I was a bit worried that I wouldn't have 1 1/2 hours of something to share with the camp kids. Then when I got on the bus to greet our visitors(Jock too!), I saw Floyd Snyder, who had given me advice about goats before I even had them. His son loaned us our first breeding buck too. Also here was Dawn Dancey, a 4-H leader who was an original "goat person" I was told to talk to. I felt like the novice teaching in front of the Harvard professors! Pressure! My "lesson plan" was to share how I use the blog, and the Internet sites available, to market the goats and the farm. I was to explain how we use pastured grazing as our method of keeping our goats healthy. Here I planned to demonstrate the use of electric netting as I had learned about it on my first PASA Field Day. About half the kids seemed to be from farms, so they probably had as much experience as I did, but I was to try and share from a fairly new herd owners perspective. I think the phrase "learn from my mistake" came up a few(many) times. We brought the goats out of the barn, and since they wanted to check out the visitors rather than go directly to their field, the kids helped bring the goats up to the hill. Good start! Everyone came up in a line (goats, kids and "big" kids), and we all talked about who had goats, our Boer goats, and a bit about pastured grazing. I told them how we try to get on fresh field every two weeks to keep the parasite load down, and only medicate when we have to. As we talked, the goats just hung around and listened too. All were SO well behaved! Then it was time to try out the newest Kencove fence. Since all four of my electric net fences were in use because of weaning and regular grazing, Kencove in Blairsville gave me a 40 foot section to use for demonstration. That worked out well to show how we go from a rolled up bundle, to stretching it out, and stepping it in. It was also really nice to have a person per post. It would be really handy if I could borrow these kids every week or so! I think everyone got the idea of how flexible this fence was to move just about anywhere, but a couple of the girls commented on how short the fence was. I have never had a goat go over any fence, but sometimes under or through. With all fences and other parts of animal care, training is key. My little ones are trained to these fences first under my watch so that I know they don't get stuck, and that they all learn to respect it. I do understand dairy goats can also be better jumpers than my meat goats, but having good browse on the inside of the fence is also key to keeping them in. One thing I did not make clear to the visitors is that this fence needs to either be attached to another live fence, as we do it, or needs its own power.Just as it started to rain a bit, we moved into the barn to talk about different ways to tell people about your farm or product. This blog shares a lot about all aspects of the farm, but it does give a prospective market goat or meat goat customer a peek about where these animals live. We also have a lot of people just visit and tell their friends about the goats, and the blog becomes a transition point for people who think goats are dirty and eat tin cans. One of the first things people comment on is how white the goats are, or how clean. I made a business card for the kids with our Onthepond email, AgMap site and this blog address. These are all currently free ways to share information. Then I showed a little slide show that I had prepared on my lap top for a chef who was interested in cooking goat. I explained what some of the pictures were and why I chose them and the fact that I photograph most everything. I told them to document everything so that they too will have the information when they need it.I am happy to say that my adult visitors knew I would appreciate many photos, and I thank Dawn for her camera and Andrea for taking these pictures.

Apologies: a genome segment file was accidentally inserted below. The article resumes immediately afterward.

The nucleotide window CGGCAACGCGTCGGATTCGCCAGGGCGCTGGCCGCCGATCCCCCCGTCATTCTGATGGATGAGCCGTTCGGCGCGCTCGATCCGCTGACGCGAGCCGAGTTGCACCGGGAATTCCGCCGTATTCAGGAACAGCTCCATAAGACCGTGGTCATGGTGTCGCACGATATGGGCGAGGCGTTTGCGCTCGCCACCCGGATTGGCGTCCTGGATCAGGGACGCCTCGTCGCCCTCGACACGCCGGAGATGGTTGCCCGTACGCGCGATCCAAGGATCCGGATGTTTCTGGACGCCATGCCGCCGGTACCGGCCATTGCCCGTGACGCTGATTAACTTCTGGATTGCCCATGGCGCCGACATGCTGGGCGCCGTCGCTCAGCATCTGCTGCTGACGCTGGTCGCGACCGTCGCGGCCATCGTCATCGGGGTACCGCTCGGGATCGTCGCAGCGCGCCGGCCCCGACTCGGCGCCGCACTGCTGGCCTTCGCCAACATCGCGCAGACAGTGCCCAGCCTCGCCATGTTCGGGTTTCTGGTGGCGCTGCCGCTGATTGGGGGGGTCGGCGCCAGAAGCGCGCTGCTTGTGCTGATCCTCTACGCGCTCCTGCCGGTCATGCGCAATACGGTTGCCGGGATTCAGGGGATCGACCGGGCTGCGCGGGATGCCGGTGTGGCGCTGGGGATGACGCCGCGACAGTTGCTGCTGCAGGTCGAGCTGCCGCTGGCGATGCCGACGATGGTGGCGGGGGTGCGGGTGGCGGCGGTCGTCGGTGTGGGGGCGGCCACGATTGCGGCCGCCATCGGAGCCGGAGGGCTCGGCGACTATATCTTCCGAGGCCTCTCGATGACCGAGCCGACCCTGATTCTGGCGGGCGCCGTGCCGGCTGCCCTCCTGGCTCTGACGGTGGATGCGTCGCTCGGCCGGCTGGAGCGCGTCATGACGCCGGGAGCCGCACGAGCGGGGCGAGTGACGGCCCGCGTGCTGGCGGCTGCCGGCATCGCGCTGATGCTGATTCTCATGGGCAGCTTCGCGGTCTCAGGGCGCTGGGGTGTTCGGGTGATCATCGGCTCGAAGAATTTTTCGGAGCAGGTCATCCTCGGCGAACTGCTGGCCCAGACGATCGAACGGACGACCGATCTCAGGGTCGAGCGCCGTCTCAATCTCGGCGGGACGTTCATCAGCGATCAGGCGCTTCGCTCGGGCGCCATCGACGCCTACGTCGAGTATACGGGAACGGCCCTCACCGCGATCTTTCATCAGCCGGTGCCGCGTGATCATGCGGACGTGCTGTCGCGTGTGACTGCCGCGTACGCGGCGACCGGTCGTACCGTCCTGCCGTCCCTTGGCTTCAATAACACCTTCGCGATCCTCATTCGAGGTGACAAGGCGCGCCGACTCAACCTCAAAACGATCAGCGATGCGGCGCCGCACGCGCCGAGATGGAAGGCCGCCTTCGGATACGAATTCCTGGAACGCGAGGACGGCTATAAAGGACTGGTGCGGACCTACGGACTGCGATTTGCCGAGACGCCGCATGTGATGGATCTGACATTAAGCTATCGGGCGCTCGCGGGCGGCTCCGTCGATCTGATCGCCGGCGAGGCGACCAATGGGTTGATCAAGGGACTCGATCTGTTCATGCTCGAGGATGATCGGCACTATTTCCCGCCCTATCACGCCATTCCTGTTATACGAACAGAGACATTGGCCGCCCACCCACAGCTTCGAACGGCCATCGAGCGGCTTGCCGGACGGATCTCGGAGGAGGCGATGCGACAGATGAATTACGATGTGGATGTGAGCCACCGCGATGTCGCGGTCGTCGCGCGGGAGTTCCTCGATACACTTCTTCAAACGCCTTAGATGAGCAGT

The campers are from all over this corner of the state, and were the most polite kids you would ever want to have visit.
Good Luck to All of You this Fair Season!